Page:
Honey harvest

Well, it’s not much, but we did get some honey from the girls this year. Unfortunately, the hive couldn’t recover from an early summer swarm and a second swarm later in the summer. We tried to re-queen (you can buy a queen on the internet for $20), but for whatever reason, it didn’t work and our hive population dwindled even further. It was clear that it was not going to survive when the girls were not coming back with pollen and the drone numbers were quite high….so, we will try to work with our bee mentor to catch a new swarm next spring and start over. We took out the top box and harvested the honey from it. We took all the comb, broke it up and put it through a couple of colanders to separate it from the wax. Our final strain was through cheese cloth. Below is a picture of the harvest. It smells and tastes like flowers! While it’s not much, I managed to make about half a dozen cute gift jars for holiday presents for family. Thank you bees for the sweet memories that you have provided and for helping to pollinate our crops at the farm!

Bay Branch Farm honey harvest - 2011
The new queen with some of her workers. The top is corked when shipped. We replaced the cork with a gum drop to allow the bees to eat the sugary treat and release the queen. By the time the gum drop is gone, the hive should accept the queen.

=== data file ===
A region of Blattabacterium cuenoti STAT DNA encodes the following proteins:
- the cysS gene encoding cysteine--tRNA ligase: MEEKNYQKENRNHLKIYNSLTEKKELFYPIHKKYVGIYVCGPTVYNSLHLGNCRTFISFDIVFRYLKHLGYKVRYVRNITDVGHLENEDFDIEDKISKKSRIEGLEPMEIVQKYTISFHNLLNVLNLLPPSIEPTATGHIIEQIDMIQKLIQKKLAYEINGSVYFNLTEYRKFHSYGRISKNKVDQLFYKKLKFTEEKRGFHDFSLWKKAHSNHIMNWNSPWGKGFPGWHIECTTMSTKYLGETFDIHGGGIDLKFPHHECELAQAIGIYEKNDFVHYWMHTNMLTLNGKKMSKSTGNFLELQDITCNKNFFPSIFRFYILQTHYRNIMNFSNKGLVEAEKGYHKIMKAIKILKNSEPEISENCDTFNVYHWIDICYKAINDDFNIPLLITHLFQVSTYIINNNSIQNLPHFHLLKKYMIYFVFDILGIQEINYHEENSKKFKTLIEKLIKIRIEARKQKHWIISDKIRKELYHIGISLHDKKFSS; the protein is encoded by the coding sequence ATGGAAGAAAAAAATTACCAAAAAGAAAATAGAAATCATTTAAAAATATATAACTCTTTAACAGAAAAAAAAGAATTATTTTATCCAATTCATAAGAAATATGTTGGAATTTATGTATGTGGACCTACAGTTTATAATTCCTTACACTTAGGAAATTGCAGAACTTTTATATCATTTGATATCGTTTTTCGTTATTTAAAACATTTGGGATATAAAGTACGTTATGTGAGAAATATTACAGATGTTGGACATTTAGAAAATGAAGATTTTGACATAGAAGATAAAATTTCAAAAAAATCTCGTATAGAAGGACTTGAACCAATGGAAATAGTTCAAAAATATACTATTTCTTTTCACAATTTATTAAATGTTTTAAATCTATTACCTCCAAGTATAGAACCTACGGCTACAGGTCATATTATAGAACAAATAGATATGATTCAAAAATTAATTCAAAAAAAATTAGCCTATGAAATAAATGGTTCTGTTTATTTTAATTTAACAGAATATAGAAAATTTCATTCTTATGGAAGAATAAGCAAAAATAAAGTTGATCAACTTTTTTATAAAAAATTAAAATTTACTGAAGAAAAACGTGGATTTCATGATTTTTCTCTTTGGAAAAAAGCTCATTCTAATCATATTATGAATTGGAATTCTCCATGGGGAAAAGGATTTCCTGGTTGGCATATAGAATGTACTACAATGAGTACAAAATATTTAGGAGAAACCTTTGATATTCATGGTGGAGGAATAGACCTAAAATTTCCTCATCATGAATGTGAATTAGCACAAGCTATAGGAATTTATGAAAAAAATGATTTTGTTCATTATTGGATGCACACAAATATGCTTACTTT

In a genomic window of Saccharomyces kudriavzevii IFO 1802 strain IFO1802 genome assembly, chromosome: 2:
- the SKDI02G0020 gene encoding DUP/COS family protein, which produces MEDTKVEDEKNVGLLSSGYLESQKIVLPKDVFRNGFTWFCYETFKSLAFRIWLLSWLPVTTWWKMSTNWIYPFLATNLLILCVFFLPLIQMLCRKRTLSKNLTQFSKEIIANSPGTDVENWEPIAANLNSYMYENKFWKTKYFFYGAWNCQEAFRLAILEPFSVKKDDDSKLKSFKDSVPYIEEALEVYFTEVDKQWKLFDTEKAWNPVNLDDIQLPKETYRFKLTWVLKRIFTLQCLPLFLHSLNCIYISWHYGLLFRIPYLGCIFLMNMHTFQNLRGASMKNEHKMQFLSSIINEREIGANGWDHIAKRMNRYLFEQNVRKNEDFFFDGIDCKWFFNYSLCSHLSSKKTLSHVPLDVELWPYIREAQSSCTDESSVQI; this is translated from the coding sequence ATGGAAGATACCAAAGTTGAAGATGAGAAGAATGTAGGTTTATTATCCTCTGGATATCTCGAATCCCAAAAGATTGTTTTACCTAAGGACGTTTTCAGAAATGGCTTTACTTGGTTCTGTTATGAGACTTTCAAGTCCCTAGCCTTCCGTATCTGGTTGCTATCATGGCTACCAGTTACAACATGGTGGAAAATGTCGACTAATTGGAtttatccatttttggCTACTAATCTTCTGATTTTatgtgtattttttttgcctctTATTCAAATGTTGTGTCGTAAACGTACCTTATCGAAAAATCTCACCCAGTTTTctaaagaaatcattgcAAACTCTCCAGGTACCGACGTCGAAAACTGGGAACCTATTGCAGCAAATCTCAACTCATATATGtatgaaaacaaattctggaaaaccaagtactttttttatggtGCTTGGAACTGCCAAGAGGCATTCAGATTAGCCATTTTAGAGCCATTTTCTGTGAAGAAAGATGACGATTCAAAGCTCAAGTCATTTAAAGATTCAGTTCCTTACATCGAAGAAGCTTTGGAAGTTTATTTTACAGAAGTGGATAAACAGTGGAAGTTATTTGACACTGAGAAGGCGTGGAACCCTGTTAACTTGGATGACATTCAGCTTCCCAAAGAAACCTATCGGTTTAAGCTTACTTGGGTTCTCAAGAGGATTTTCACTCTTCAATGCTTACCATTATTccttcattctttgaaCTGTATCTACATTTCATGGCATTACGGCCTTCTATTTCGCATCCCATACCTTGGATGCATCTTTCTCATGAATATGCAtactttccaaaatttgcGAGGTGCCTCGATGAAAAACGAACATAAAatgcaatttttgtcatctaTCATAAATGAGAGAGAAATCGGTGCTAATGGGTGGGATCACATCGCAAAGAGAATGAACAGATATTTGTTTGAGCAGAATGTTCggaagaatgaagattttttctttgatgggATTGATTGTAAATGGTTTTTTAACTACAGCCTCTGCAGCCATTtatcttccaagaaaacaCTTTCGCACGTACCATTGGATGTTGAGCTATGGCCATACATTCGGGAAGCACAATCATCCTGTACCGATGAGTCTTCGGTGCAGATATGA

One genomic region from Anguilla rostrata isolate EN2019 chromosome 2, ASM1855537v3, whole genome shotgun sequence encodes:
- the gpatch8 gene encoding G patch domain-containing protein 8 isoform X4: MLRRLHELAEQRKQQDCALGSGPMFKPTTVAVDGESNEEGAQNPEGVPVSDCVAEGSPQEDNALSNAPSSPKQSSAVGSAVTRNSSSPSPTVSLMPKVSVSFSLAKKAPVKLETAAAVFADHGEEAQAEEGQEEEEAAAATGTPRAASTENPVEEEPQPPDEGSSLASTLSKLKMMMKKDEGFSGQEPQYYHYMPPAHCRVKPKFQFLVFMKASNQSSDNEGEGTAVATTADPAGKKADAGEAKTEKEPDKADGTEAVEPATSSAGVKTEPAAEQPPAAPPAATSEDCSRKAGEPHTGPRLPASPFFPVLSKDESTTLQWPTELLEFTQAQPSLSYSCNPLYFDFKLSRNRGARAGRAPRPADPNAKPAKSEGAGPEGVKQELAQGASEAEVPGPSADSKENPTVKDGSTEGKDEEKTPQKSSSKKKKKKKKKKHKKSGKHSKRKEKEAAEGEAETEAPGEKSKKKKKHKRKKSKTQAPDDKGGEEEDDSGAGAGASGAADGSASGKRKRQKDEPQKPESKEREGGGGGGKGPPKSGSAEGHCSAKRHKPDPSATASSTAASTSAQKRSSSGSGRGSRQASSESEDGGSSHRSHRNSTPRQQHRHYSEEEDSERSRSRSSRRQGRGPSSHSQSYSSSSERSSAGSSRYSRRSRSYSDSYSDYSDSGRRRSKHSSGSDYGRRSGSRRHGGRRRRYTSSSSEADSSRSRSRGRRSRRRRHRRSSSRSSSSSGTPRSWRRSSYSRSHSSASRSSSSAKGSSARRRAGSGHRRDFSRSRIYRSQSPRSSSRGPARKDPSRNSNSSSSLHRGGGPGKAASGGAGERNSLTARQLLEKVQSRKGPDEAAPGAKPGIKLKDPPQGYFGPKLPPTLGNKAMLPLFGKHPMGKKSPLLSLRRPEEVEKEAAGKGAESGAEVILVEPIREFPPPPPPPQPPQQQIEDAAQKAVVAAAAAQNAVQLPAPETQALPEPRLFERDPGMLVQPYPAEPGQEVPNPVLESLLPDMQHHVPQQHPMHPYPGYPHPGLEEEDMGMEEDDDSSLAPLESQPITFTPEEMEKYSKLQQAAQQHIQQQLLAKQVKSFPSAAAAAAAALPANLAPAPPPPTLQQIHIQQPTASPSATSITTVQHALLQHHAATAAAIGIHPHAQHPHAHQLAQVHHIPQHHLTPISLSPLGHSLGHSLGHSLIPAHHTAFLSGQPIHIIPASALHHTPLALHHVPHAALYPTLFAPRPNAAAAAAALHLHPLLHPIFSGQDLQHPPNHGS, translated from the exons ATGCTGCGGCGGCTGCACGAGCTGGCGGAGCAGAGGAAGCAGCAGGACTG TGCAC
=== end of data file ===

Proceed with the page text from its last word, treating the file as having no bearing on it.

We pulled the top box off the hive and put the queen container in between two of the top bars.
Putting everything back together.

0 thoughts on “Honey harvest

  1. chris says:

    The honey looks delicious. I am going to take the beginning beekeeper class in February. I find the whole bee culture fascinating. Merry Christmas!

    • Annabel says:

      Hope you have a great Christmas too, Chris. Bees are fascinating creatures…we just love to watch them come back to the hive with pollen. Super cool!

    • Annabel says:

      Of course, Diane! Hope you enjoy it….hopefully in the future, the gift of honey will be more than a small sample jar. Much love to you guys!